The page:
Staff, contracts safe as the Gowan Group acquires Opel Ireland
THE acquisition of Opel Ireland by the Gowan group, announced yesterday, has been on the cards for some time - but represents something of a watershed day in Irish motoring business.
There has been intense speculation that Opel would be the focus of a new 'partnership' with Peugeot, under the Gowan umbrella, as both brands are owned by PSA, the French automotive giant.
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PSA bought Opel and Vauxhall when it acquired General Motors' loss-making European arm in 2017.
Opel Ireland insists jobs, and dealer contracts are safe and watertight.
The focus is very much on turning a former giant of the Irish market into something more than a moderate player. That is going to be a challenge. In a fast-changing motoring landscape, there are few guarantees but there is greater safety in numbers and size than trying to survive as a single entity.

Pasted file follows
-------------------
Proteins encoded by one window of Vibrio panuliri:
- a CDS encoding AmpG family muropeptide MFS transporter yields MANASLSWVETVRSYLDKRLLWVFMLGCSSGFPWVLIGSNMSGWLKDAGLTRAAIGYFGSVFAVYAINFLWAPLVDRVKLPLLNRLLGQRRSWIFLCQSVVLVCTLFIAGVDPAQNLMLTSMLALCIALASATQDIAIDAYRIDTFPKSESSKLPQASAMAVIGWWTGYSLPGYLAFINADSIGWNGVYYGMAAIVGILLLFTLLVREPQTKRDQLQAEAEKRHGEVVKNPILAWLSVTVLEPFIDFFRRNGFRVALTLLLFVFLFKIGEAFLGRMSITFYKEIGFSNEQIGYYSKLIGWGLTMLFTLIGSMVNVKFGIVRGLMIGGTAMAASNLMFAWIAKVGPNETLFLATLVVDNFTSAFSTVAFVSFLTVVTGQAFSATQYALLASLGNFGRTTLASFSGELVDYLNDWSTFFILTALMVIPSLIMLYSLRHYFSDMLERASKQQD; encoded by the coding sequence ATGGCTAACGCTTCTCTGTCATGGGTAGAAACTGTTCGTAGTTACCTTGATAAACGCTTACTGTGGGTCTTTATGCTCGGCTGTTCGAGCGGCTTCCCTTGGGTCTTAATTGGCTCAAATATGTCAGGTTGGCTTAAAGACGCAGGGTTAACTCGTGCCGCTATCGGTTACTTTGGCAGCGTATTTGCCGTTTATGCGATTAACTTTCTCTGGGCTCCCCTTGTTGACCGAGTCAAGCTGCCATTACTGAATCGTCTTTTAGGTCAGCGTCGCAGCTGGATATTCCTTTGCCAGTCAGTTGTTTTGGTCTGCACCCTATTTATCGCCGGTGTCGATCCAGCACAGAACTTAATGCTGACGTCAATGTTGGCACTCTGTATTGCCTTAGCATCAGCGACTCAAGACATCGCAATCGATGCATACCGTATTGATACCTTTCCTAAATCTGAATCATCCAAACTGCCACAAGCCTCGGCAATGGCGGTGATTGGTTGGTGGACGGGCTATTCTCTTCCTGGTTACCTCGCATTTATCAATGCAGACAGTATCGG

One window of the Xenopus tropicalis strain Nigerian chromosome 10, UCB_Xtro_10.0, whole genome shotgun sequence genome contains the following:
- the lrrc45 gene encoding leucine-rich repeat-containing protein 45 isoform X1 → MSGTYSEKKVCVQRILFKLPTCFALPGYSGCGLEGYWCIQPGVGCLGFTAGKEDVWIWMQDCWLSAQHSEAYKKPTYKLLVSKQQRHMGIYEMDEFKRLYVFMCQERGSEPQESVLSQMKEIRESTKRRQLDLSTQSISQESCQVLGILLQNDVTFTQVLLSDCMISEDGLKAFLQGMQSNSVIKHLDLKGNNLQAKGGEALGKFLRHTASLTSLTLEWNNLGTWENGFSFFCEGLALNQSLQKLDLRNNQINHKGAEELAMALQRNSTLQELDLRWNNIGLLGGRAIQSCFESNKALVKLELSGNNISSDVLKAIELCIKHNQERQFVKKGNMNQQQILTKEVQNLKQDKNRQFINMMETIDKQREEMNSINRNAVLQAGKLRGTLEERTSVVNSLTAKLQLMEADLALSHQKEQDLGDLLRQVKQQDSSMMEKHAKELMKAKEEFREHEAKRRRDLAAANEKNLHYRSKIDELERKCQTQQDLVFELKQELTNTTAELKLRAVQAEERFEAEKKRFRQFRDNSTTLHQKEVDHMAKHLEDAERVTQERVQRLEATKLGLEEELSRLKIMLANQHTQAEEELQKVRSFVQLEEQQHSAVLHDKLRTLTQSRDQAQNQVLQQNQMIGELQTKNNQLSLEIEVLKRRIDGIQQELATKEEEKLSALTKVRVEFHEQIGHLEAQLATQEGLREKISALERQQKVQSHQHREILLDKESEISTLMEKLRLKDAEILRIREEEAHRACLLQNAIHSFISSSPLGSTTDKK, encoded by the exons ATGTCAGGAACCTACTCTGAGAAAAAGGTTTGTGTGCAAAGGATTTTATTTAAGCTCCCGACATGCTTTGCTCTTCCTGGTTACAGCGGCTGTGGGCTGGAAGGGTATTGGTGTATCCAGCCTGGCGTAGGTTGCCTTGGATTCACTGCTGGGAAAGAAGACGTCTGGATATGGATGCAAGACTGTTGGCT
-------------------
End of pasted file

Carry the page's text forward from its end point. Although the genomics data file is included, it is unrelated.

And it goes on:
The core reason for the deal, as far as Opel is concerned, is the need for speed and flexibility to develop profitable growth. Sales, though recently somewhat increased, have been poor in historical terms for some time. A 3.94pc market share is well below the brand's former 11pc-12pc share.
In its halcyon days, as the key sponsor of the hugely successful Republic of Ireland soccer team, Opel could do little wrong. These days a more modest ambition of a market share 'significantly north' of 5pc is a medium-term goal.
The company employs 30 at its Sandyford, Dublin headquarters. Among them is general manager, Gillian Whittall, who retains her position. She and Stephen Norman, current MD Opel Ireland and Vauxhall Motors, insisted in the course of a 30-minute interview that contracts with the company's 28 core dealers, two satellite dealers and two authorised repairers will continue.
The Gowan Group, among other enterprises, imports and distributes new Peugeot and Honda vehicles. It is a family-owned holding company founded in 1969 by the late Con Smith.
Mr Norman blamed lack of awareness, at European management level, of how the Irish market worked for Opel's under-achievement here in recent times. Ireland is "widely misunderstood by (management) people in continental Europe," he said.
"It's going to need experts to build this business and these experts are here."